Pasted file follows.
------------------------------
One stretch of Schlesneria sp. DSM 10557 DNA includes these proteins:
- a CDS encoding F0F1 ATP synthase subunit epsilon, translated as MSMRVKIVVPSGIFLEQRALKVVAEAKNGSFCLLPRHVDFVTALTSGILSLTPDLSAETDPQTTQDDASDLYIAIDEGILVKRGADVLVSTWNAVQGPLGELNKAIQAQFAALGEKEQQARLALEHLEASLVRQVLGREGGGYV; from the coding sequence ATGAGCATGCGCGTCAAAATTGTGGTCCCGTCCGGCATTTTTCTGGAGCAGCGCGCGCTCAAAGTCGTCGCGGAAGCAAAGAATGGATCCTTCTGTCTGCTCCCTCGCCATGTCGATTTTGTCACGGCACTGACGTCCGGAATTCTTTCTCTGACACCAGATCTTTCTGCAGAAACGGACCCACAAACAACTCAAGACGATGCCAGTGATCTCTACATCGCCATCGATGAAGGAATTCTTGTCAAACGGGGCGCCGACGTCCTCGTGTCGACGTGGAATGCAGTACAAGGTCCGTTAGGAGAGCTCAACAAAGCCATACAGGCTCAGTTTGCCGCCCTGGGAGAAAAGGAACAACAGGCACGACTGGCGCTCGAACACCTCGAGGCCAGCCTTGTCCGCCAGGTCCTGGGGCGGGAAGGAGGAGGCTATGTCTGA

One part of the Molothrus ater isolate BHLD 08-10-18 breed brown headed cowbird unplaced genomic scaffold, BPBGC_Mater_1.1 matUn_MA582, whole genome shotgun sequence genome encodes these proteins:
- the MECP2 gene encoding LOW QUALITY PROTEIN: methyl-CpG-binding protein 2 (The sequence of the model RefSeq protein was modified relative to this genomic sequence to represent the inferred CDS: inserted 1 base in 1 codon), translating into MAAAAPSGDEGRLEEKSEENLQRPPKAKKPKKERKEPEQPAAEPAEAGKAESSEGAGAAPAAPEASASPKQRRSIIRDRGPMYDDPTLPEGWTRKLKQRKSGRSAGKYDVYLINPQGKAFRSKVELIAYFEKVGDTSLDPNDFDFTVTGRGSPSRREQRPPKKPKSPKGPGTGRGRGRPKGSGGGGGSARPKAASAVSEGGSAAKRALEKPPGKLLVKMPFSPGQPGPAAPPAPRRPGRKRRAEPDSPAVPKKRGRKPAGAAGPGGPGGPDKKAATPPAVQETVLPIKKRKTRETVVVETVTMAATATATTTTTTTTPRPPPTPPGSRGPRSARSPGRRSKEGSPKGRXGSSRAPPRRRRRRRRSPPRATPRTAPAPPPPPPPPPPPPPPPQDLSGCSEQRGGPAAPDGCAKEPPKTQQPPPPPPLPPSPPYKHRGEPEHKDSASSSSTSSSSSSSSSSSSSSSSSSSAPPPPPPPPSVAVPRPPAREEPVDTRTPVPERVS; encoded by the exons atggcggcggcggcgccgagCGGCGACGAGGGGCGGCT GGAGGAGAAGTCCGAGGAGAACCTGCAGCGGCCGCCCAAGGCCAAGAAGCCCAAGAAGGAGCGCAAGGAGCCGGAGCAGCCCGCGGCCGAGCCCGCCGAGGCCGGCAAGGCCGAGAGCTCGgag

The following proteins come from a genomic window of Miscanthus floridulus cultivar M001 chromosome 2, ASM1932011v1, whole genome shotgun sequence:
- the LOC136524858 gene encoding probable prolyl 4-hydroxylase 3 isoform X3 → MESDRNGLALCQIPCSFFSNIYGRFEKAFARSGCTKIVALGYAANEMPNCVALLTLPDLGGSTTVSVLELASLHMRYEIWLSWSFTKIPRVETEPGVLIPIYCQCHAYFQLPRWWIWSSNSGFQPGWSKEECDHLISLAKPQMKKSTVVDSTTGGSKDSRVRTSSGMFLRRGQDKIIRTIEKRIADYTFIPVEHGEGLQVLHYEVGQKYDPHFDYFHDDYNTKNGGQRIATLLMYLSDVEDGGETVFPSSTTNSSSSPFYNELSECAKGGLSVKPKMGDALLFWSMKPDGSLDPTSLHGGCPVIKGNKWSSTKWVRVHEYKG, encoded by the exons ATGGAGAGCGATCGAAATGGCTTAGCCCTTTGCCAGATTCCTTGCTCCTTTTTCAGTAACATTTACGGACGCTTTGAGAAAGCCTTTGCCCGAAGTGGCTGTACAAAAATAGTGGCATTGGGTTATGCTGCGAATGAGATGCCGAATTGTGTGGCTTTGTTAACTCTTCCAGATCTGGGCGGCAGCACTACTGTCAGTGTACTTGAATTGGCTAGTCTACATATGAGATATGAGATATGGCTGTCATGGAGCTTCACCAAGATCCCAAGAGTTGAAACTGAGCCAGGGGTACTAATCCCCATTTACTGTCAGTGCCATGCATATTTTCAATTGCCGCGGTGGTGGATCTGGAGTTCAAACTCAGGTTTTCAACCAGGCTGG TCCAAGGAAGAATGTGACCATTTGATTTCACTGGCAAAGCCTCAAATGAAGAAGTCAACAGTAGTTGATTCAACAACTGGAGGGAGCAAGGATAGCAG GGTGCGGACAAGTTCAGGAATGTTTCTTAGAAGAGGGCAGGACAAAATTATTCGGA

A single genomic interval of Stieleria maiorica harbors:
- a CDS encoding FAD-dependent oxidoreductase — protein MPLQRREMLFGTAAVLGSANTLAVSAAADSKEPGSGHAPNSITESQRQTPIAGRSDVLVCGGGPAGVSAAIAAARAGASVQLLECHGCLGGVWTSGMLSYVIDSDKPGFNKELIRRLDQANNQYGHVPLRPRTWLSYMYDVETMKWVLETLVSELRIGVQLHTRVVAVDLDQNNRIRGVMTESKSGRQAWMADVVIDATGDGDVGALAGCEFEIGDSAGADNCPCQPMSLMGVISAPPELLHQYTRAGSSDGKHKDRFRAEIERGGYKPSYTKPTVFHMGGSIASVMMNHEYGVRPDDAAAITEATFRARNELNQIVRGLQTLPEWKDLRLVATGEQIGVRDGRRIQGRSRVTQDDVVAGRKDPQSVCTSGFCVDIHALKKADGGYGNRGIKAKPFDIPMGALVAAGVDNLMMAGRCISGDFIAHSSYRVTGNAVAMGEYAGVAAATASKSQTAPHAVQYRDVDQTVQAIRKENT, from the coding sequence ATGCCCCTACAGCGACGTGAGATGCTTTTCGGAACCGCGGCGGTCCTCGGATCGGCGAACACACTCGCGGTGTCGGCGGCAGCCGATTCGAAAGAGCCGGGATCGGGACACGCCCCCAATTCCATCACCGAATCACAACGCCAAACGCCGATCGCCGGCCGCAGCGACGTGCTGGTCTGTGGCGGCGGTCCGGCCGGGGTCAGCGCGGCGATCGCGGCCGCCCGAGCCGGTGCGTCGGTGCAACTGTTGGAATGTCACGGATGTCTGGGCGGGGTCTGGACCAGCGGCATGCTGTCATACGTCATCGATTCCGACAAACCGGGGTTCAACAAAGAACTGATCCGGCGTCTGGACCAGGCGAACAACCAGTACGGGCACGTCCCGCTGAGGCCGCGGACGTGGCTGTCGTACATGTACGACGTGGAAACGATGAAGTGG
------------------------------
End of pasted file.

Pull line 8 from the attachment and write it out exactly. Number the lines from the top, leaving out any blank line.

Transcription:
- a CDS encoding FAD-dependent oxidoreductase — protein MPLQRREMLFGTAAVLGSANTLAVSAAADSKEPGSGHAPNSITESQRQTPIAGRSDVLVCGGGPAGVSAAIAAARAGASVQLLECHGCLGGVWTSGMLSYVIDSDKPGFNKELIRRLDQANNQYGHVPLRPRTWLSYMYDVETMKWVLETLVSELRIGVQLHTRVVAVDLDQNNRIRGVMTESKSGRQAWMADVVIDATGDGDVGALAGCEFEIGDSAGADNCPCQPMSLMGVISAPPELLHQYTRAGSSDGKHKDRFRAEIERGGYKPSYTKPTVFHMGGSIASVMMNHEYGVRPDDAAAITEATFRARNELNQIVRGLQTLPEWKDLRLVATGEQIGVRDGRRIQGRSRVTQDDVVAGRKDPQSVCTSGFCVDIHALKKADGGYGNRGIKAKPFDIPMGALVAAGVDNLMMAGRCISGDFIAHSSYRVTGNAVAMGEYAGVAAATASKSQTAPHAVQYRDVDQTVQAIRKENT, from the coding sequence ATGCCCCTACAGCGACGTGAGATGCTTTTCGGAACCGCGGCGGTCCTCGGATCGGCGAACACACTCGCGGTGTCGGCGGCAGCCGATTCGAAAGAGCCGGGATCGGGACACGCCCCCAATTCCATCACCGAATCACAACGCCAAACGCCGATCGCCGGCCGCAGCGACGTGCTGGTCTGTGGCGGCGGTCCGGCCGGGGTCAGCGCGGCGATCGCGGCCGCCCGAGCCGGTGCGTCGGTGCAACTGTTGGAATGTCACGGATGTCTGGGCGGGGTCTGGACCAGCGGCATGCTGTCATACGTCATCGATTCCGACAAACCGGGGTTCAACAAAGAACTGATCCGGCGTCTGGACCAGGCGAACAACCAGTACGGGCACGTCCCGCTGAGGCCGCGGACGTGGCTGTCGTACATGTACGACGTGGAAACGATGAAGTGG